Her face was bathed in tears as she was wheeled into Life Care Center of Coeur d’Alene.
Tears of joy.
“Look who’s here,” a staff member announced.
The spacious hallway was suddenly jammed, as nurses and administrators gathered around June Kangas, smiling and welcoming her back home.
Kangas, 79, has lived at Life Care since it opened in August 1996 and was one of several patients left in limbo when the state banned admissions at the nursing home.
After a stint at Kootenai Medical Center, the hospital sent her to another nursing home because the state prohibited Life Care from admitting patients for a month. The ban was the result of a state inspection that found the facility providing substandard care.
The ban was lifted last week after inspectors revisited the Coeur d’Alene nursing home, bringing relief to families who saw the action as draconian.
“Think of the patient who recovers (in the hospital) and is told she can’t go back to her home, where she had friends and belongings,” said Bill Goins, whose mother-in-law was in Life Care. “It’s devastating.”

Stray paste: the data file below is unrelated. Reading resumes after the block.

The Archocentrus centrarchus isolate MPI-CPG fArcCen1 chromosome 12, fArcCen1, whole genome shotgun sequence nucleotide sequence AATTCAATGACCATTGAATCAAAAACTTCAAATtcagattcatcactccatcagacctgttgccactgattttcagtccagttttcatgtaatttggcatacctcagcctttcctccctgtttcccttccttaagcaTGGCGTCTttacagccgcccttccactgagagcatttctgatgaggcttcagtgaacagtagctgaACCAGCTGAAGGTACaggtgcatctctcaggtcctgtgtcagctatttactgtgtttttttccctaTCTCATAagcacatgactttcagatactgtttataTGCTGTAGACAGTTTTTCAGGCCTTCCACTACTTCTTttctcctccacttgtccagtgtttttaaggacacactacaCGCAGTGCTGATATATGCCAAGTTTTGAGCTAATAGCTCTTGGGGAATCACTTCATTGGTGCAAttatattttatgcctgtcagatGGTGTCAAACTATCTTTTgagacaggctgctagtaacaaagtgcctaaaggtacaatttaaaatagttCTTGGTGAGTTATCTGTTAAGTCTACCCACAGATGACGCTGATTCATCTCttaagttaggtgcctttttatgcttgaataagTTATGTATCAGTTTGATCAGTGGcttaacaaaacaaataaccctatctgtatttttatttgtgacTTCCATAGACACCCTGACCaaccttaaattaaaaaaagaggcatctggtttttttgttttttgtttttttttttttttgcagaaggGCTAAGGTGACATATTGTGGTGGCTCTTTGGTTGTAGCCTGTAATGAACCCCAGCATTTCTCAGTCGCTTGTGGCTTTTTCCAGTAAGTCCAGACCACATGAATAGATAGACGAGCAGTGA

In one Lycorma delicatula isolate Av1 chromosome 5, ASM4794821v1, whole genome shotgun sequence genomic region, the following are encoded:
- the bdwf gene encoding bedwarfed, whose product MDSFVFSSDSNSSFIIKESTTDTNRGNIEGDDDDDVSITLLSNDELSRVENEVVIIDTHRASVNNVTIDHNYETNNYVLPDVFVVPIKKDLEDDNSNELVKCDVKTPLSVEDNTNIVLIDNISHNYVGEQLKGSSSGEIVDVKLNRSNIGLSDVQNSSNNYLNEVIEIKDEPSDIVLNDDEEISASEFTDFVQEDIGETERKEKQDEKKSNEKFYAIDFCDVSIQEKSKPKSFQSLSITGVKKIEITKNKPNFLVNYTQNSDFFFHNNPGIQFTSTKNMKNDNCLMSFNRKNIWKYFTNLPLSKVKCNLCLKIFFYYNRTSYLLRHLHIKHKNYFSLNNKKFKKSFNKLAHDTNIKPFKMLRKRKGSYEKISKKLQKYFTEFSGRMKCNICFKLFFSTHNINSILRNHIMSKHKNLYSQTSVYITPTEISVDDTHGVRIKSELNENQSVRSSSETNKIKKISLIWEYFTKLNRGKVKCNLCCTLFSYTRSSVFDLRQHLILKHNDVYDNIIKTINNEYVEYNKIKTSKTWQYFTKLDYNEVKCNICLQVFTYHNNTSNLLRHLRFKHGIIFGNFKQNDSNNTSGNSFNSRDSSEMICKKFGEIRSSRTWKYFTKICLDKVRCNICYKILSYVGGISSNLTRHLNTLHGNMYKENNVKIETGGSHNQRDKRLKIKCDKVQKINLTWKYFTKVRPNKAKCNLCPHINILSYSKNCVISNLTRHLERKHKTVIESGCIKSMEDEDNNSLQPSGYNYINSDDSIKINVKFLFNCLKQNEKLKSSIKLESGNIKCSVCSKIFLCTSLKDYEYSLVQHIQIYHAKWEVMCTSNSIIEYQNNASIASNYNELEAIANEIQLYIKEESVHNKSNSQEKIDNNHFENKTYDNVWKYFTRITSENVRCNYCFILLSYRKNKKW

Life Care’s sparkling, colonial-style building, plush with flowered wallpaper and matching new furniture, is the preferred long-term care facility for many families in the Coeur d’Alene area.
They say the food is tasty and attractively presented, the building doesn’t smell unpleasant, and the staff is friendly.
“I’ve been totally grateful to have this place,” said Sharon Seitz, whose mother, Ina Tascher, lives at Life Care. “This is so much better than where she was before.”
So how could such a nice place get in so much trouble?
Life Care’s rapid growth in the Northwest is partially to blame. Also, nursing homes tend to have a high turnover of caregivers who are expected to know each resident’s individual needs. And those needs are greater among nursing home residents today than they were in the past.
The state’s 113-page report on Life Care of Coeur d’Alene detailed dozens of cases where the staff neglected the health, safety and social needs of patients, kept poor records, and failed to notify family and physicians of health issues. Some inspectors witnessed what they considered verbal abuse of residents and a lack of concern for residents’ dignity.
Among the state’s findings were:
A resident who lost 37 pounds in eight weeks while taking improper medications , and who later died of heart failure;
A resident who was hospitalized after being given a drug when a physician had ordered it stopped;
Injuries that were never investigated by the staff.